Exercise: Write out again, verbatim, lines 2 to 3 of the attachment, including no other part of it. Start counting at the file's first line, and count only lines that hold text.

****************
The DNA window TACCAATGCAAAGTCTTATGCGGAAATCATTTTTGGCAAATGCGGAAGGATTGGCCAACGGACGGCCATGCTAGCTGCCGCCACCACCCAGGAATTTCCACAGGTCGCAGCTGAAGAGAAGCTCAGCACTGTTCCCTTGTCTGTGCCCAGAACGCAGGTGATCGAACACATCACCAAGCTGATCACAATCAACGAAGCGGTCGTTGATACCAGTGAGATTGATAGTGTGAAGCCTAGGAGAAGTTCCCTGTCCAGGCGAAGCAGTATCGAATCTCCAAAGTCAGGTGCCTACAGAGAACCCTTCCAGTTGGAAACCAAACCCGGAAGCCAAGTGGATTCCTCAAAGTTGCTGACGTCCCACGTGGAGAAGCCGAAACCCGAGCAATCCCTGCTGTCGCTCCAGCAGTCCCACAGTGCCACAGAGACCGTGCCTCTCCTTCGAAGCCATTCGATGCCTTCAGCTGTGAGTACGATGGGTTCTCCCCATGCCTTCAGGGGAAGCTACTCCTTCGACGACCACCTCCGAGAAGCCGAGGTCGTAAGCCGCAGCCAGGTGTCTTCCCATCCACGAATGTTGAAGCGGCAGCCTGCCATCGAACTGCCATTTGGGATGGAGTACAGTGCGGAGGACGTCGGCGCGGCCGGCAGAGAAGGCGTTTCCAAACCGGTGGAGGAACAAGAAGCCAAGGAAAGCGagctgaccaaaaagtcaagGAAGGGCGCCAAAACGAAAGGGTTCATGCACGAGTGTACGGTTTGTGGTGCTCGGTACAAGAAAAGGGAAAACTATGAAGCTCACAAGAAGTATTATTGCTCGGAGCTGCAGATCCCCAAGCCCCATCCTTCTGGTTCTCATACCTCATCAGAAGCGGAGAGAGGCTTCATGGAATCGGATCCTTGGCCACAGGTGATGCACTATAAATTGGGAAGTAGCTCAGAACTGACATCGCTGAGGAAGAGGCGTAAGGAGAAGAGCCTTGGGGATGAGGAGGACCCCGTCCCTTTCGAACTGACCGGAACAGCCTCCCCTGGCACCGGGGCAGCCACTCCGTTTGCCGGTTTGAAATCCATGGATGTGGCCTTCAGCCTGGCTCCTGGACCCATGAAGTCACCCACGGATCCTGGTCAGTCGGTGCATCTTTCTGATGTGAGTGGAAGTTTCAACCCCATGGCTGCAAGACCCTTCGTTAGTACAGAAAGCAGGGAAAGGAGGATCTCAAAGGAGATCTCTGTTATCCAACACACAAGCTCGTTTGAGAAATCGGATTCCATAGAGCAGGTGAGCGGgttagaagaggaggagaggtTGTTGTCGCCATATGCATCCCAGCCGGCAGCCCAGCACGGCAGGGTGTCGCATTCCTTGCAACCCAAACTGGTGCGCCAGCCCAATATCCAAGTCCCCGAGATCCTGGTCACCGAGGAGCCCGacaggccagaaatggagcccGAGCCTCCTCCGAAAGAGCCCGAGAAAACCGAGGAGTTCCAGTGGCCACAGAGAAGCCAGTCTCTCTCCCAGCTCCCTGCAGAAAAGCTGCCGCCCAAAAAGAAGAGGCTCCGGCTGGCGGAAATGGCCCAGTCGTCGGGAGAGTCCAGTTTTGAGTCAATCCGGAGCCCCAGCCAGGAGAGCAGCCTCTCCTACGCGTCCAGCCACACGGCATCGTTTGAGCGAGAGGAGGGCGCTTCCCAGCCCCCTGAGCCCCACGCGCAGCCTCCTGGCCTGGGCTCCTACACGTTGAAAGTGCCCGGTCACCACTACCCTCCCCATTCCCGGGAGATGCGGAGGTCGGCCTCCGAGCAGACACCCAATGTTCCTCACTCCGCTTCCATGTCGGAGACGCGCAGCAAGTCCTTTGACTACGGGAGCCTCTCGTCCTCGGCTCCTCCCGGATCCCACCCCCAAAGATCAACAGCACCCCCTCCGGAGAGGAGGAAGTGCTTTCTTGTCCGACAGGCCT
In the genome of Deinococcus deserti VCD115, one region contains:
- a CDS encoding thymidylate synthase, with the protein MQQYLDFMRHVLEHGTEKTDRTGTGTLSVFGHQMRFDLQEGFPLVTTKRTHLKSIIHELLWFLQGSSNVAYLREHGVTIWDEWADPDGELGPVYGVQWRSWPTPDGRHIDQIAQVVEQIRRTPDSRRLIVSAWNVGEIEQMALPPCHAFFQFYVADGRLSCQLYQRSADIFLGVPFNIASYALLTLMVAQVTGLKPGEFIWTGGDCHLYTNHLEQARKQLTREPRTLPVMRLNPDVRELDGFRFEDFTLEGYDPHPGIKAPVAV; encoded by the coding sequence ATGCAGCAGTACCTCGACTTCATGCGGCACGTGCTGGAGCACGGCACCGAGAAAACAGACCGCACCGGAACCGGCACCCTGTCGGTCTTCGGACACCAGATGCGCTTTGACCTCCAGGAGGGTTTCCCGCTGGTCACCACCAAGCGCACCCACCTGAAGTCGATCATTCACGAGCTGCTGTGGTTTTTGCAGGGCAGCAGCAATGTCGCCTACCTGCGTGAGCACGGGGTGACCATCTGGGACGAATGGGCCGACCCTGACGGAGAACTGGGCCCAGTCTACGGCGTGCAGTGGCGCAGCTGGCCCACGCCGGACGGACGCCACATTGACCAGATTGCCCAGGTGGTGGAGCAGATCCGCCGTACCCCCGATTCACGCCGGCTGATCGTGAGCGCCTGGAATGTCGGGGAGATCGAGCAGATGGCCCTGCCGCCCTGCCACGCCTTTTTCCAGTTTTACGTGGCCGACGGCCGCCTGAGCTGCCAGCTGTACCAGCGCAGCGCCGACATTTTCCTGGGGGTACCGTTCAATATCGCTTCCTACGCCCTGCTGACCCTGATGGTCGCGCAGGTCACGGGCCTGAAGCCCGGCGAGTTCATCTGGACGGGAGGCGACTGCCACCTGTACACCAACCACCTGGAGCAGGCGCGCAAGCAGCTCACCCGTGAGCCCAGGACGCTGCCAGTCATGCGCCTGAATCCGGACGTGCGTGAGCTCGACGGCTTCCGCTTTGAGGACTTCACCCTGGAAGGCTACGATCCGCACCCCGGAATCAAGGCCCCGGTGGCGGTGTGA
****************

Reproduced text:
In the genome of Deinococcus deserti VCD115, one region contains:
- a CDS encoding thymidylate synthase, with the protein MQQYLDFMRHVLEHGTEKTDRTGTGTLSVFGHQMRFDLQEGFPLVTTKRTHLKSIIHELLWFLQGSSNVAYLREHGVTIWDEWADPDGELGPVYGVQWRSWPTPDGRHIDQIAQVVEQIRRTPDSRRLIVSAWNVGEIEQMALPPCHAFFQFYVADGRLSCQLYQRSADIFLGVPFNIASYALLTLMVAQVTGLKPGEFIWTGGDCHLYTNHLEQARKQLTREPRTLPVMRLNPDVRELDGFRFEDFTLEGYDPHPGIKAPVAV; encoded by the coding sequence ATGCAGCAGTACCTCGACTTCATGCGGCACGTGCTGGAGCACGGCACCGAGAAAACAGACCGCACCGGAACCGGCACCCTGTCGGTCTTCGGACACCAGATGCGCTTTGACCTCCAGGAGGGTTTCCCGCTGGTCACCACCAAGCGCACCCACCTGAAGTCGATCATTCACGAGCTGCTGTGGTTTTTGCAGGGCAGCAGCAATGTCGCCTACCTGCGTGAGCACGGGGTGACCATCTGGGACGAATGGGCCGACCCTGACGGAGAACTGGGCCCAGTCTACGGCGTGCAGTGGCGCAGCTGGCCCACGCCGGACGGACGCCACATTGACCAGATTGCCCAGGTGGTGGAGCAGATCCGCCGTACCCCCGATTCACGCCGGCTGATCGTGAGCGCCTGGAATGTCGGGGAGATCGAGCAGATGGCCCTGCCGCCCTGCCACGCCTTTTTCCAGTTTTACGTGGCCGACGGCCGCCTGAGCTGCCAGCTGTACCAGCGCAGCGCCGACATTTTCCTGGGGGTACCGTTCAATATCGCTTCCTACGCCCTGCTGACCCTGATGGTCGCGCAGGTCACGGGCCTGAAGCCCGGCGAGTTCATCTGGACGGGAGGCGACTGCCACCTGTACACCAACCACCTGGAGCAGGCGCGCAAGCAGCTCACCCGTGAGCCCAGGACGCTGCCAGTCATGCGCCTGAATCCGGACGTGCGTGAGCTCGACGGCTTCCGCTTTGAGGACTTCACCCTGGAAGGCTACGATCCGCACCCCGGAATCAAGGCCCCGGTGGCGGTGTGA